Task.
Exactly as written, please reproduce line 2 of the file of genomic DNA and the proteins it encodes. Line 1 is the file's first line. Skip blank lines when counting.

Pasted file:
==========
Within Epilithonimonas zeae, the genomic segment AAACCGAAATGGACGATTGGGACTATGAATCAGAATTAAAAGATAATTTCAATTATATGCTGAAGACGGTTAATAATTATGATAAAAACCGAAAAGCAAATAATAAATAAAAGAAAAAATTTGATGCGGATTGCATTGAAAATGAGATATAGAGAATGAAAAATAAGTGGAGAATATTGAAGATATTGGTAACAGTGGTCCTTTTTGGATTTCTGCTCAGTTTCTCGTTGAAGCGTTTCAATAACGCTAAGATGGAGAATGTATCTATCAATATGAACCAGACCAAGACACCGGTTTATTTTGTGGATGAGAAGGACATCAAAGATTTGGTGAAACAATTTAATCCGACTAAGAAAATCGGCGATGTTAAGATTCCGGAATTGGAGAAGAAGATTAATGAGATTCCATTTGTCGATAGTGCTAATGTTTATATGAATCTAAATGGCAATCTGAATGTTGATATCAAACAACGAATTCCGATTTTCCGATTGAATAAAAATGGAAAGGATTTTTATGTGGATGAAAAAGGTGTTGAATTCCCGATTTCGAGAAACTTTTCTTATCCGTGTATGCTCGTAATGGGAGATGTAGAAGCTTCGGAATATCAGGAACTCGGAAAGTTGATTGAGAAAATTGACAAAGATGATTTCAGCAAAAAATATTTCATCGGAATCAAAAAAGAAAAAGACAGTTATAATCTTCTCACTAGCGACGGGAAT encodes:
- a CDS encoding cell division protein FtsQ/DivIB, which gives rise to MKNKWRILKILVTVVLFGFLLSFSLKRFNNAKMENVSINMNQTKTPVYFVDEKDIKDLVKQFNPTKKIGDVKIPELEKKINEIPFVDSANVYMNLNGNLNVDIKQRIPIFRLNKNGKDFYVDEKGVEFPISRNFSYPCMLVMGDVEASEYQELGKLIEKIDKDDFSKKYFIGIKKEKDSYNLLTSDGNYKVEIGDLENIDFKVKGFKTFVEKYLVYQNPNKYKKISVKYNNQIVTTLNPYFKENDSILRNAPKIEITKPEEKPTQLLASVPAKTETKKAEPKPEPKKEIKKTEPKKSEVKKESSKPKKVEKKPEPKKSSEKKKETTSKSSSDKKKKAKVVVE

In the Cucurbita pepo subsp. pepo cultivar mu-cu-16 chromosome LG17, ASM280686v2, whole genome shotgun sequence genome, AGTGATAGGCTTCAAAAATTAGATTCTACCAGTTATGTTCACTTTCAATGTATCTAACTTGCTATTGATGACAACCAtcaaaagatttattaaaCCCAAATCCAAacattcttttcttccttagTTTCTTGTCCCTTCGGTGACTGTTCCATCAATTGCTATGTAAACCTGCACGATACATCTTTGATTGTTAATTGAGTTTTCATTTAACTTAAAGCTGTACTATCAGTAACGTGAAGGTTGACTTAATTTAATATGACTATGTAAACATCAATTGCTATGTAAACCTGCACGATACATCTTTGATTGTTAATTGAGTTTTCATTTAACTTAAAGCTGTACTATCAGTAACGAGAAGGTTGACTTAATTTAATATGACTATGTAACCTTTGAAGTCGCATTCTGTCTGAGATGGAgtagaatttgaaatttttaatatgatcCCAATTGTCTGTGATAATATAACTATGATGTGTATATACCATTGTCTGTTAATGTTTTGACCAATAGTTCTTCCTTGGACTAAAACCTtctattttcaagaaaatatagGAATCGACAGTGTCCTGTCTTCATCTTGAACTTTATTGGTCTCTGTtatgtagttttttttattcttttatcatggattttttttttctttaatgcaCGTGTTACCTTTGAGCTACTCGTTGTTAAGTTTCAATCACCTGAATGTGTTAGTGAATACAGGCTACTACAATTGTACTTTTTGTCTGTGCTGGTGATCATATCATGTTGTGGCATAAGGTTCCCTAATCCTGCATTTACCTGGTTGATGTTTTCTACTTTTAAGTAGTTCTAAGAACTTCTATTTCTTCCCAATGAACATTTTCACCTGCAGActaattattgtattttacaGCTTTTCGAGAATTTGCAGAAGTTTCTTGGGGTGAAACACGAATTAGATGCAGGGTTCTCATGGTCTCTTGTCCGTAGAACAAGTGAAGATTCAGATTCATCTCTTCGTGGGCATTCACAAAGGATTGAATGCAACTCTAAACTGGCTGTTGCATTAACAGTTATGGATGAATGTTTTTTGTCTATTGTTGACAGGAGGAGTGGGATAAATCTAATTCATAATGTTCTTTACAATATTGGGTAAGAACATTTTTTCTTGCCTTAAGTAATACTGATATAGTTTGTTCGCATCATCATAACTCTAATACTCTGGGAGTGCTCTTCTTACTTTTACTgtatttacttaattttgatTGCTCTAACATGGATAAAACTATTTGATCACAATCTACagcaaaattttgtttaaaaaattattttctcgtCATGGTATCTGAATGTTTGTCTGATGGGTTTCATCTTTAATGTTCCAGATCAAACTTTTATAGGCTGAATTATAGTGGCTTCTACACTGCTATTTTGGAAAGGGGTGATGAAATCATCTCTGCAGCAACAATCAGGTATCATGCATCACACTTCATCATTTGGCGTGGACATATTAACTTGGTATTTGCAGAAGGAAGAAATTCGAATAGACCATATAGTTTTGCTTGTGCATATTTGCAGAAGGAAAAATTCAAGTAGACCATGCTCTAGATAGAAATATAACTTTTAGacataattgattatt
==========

- a CDS encoding cell division protein FtsQ/DivIB, which gives rise to MKNKWRILKILVTVVLFGFLLSFSLKRFNNAKMENVSINMNQTKTPVYFVDEKDIKDLVKQFNPTKKIGDVKIPELEKKINEIPFVDSANVYMNLNGNLNVDIKQRIPIFRLNKNGKDFYVDEKGVEFPISRNFSYPCMLVMGDVEASEYQELGKLIEKIDKDDFSKKYFIGIKKEKDSYNLLTSDGNYKVEIGDLENIDFKVKGFKTFVEKYLVYQNPNKYKKISVKYNNQIVTTLNPYFKENDSILRNAPKIEITKPEEKPTQLLASVPAKTETKKAEPKPEPKKEIKKTEPKKSEVKKESSKPKKVEKKPEPKKSSEKKKETTSKSSSDKKKKAKVVVE